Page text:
Mink farming is a disgusting industry... Mink are wild animals ... Kept in barren cages they go mad... The argument that Britain should allow mink farming because if we did not someone else would do it is completely irrelevant... keeping mink in cages is a cruelty that only debases our humanity.
Editorial, The Independent, 24 February 1999
When you go on the sort of expeditions I do, warmth is very important. I never use fur. There are many more suitable, practical and warmer man-made alternatives available.
Sir Chris Bonington, CBE, Mountaineer, in a letter to CAFT-UK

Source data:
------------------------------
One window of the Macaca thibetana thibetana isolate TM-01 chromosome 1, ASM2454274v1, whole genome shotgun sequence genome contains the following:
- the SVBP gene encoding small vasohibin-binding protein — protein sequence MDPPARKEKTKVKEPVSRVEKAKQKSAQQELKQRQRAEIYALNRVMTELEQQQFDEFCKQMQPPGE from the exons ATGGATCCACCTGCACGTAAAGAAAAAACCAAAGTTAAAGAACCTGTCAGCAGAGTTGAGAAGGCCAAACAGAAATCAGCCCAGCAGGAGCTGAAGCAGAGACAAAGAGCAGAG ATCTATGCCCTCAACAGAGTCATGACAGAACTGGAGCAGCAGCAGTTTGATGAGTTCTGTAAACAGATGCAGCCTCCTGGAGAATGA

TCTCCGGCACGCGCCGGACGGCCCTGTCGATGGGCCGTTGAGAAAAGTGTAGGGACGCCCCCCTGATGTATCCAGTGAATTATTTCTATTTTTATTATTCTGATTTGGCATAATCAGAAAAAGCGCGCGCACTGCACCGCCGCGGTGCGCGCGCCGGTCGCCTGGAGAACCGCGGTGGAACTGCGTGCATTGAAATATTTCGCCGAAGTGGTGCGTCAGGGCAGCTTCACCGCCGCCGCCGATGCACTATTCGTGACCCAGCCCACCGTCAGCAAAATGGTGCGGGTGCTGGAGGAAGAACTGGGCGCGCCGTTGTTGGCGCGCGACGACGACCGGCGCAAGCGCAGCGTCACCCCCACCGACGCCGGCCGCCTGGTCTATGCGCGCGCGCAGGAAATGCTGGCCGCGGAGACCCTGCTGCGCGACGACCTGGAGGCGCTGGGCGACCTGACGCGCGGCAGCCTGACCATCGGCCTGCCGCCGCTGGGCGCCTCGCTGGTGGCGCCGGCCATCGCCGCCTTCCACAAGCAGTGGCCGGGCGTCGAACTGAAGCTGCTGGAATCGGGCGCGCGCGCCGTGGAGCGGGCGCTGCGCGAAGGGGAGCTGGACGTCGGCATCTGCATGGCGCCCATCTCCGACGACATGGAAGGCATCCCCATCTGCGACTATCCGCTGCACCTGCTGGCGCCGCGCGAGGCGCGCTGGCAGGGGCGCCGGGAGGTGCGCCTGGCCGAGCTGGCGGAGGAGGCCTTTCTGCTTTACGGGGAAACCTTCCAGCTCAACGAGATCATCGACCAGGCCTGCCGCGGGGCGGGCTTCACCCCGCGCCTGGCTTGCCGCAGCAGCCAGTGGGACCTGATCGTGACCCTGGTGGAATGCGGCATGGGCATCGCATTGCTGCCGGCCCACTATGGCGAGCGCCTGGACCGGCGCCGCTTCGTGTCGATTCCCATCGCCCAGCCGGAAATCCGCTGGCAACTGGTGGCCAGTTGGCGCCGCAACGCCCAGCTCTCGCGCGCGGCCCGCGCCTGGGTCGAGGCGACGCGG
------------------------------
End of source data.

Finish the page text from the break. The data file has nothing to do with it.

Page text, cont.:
Top fashion designer Wayne Hemmingway to Fur Education Council's Jan Brown:
I expect you could conjure up a conclusion that fur is the height of fashion in the way that the Sunday Sport can prove that 'Aliens can turn your children into fish fingers'.
Referring to a paint 'attack' on the home of the fur-promoting editor of American Vogue, Hemmingway tells Brown:
I have got a pot of paint in my hand and I will be round your house tonight FUR HAG!
Guardian, 6 December 1997
Considering what animals endure there is nothing fashionable about fur. Please shun it.
Fashion Designer Stella McCartney
Although it was a fabulous hit with the fashion world at the time, I realised later, with sorrow, that a quarter-million leopards had been killed in order to enable this fashion trend. … [animals] continue to be needlessly slaughtered to satisfy the demands of thoughtless people who themselves remain entrapped in unnecessary fashion.
Oleg Cassini, the designer who put Jackie Kennedy in a leopard-skin coat in the 1950s. New York Post 13 May 1999